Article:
As Icelandic authorities evacuate hundreds of people from an area north of a smoking volcano amid increased seismic activity, a UK travel agency is inviting tourists with nerves of steel to sign up to its ‘Volcano hotline’ and fly to Bardarbunga if and when it erupts.
Iceland's civil protection department said 300 to 500 people, mostly visitors, have been evacuated from the highlands north of the Vatnajokull glacier. The precaution came after the country’s meteorological office turned its warning status on Bardarbunga to orange - signalling escalating unrest.
Officials said the measure was taken as a safety precaution after 3,000 small earthquakes near the Bardarbunga sub-glacial stratovolcano caused it to puff out huge plumes of smoke from the heat of the Earth's core.
While the area is uninhabited, it is popular with hikers in the summer who enjoy exercising while soaking up the nation’s ethereal scenery.
But by charging around £600 to fly clients out to watch the volcano if it begins spewing out lava, Discover the World caters to a traveller braver than the average hiker.
If the eruption occurs, a trip will be based around the firm’s current 5-night Volcano Explorer self-drive tour, with one extra night. The prospect of zooming near the volcano in a sightseeing flight or in a snowmobile as it belches smoke and molten rock is also on the cards - if conditions allow, the agency adds.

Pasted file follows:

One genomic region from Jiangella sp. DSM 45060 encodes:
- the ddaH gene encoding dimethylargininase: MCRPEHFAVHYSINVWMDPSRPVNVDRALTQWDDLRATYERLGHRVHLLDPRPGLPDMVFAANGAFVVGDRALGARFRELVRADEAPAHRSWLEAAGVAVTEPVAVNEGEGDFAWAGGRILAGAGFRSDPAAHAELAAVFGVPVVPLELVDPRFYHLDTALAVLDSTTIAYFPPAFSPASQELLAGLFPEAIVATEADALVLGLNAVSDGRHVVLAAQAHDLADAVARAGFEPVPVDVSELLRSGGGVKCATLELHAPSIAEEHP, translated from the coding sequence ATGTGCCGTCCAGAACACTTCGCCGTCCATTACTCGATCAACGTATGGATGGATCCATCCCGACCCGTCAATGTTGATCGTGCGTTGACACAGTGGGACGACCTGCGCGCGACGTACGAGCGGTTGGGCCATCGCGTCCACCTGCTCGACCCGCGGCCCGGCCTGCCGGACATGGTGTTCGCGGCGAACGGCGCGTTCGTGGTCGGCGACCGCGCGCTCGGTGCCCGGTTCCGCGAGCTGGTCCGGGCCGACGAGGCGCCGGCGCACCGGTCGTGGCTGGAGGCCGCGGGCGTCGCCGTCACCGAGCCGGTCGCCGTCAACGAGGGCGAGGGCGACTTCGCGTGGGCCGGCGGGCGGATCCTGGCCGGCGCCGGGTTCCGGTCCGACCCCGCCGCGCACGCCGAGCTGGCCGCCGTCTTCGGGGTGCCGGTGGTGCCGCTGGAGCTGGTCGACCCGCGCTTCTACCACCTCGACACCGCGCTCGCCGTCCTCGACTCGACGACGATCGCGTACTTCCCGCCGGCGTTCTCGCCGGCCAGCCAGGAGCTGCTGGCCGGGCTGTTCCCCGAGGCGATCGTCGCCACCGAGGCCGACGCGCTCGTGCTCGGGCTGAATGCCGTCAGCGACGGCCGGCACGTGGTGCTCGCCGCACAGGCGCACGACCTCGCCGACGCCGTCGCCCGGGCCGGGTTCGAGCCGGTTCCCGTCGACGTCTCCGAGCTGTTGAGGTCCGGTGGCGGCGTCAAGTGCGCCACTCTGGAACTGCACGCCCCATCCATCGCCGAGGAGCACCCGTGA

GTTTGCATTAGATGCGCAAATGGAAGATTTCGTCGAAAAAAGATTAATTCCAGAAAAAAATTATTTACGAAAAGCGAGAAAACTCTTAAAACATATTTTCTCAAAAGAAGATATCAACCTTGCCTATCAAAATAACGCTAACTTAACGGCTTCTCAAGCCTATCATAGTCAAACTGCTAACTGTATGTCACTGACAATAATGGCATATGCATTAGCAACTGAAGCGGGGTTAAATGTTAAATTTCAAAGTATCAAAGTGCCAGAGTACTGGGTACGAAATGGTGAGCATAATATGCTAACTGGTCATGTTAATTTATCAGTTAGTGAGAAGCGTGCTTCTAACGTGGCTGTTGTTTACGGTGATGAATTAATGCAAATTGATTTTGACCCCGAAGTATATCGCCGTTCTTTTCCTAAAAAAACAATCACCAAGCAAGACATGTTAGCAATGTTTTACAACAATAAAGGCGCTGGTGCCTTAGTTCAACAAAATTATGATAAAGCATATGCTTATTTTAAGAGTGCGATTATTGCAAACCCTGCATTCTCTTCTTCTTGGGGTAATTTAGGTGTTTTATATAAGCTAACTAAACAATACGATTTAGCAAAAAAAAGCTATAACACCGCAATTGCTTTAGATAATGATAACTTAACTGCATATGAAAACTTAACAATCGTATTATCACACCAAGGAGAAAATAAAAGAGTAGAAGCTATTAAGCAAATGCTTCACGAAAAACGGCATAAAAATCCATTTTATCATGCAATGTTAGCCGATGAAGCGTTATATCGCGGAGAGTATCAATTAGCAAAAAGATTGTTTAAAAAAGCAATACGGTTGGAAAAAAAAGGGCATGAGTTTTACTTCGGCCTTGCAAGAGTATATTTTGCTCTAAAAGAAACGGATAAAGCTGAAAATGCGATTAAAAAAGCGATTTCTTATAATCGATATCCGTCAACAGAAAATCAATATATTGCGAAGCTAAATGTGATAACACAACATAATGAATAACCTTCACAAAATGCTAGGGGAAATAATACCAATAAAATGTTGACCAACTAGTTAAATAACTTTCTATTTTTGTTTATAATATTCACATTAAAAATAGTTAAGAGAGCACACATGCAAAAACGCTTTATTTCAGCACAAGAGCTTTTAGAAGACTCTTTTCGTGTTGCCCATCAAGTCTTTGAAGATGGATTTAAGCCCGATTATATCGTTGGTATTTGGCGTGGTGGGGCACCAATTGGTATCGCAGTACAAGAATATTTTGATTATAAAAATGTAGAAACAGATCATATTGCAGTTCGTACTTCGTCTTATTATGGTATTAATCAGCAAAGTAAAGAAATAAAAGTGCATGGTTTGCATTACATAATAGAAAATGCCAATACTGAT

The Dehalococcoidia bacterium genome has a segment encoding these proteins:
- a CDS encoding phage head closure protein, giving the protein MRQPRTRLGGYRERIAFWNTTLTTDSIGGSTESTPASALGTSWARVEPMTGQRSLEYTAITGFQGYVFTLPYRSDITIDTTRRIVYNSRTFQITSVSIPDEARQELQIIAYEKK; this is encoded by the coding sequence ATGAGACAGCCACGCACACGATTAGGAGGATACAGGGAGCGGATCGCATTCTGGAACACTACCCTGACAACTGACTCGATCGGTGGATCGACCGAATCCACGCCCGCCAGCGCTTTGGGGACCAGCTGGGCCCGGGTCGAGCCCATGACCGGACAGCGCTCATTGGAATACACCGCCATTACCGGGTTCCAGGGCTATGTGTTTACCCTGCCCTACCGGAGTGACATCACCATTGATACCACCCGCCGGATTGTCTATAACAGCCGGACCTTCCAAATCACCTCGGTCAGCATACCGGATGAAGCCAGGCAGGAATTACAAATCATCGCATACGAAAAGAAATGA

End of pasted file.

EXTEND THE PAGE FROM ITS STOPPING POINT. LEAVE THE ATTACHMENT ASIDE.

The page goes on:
The company’s package proved successful in 2010, when it transported around 300 clients to witness Fimmvorduhals erupt. Within 24 hours of the volcano awaking, tourists were flown in to safely watch magma spouting from its crater– as almost 95 per cent of the island was unaffected.
The agency went on to urge that owing to new technologies which allow airlines to safely fly even when ash is present in the air, the chaos caused by the 2010 eruption of Eyjafjallajökull would not be repeated if Bardarbunga became active. The infamous incident closed airspace and caused more than 10,000 flights cancellations.
It also blamed the chaos on unusually high volumes of very fine ash; a lengthy almost 40 day eruption; unusually dry weather; unfortunate wind directions, and an overestimation of the overall volume of ash in the sky.
Discover the World explained that their trips are made possible by islanders’ know-how, as they must deal with around every five years.
Register for free to continue reading
Registration is a free and easy way to support our truly independent journalism
By registering, you will also enjoy limited access to Premium articles, exclusive newsletters, commenting, and virtual events with our leading journalists
Already have an account? sign in
Join our new commenting forum
Join thought-provoking conversations, follow other Independent readers and see their replies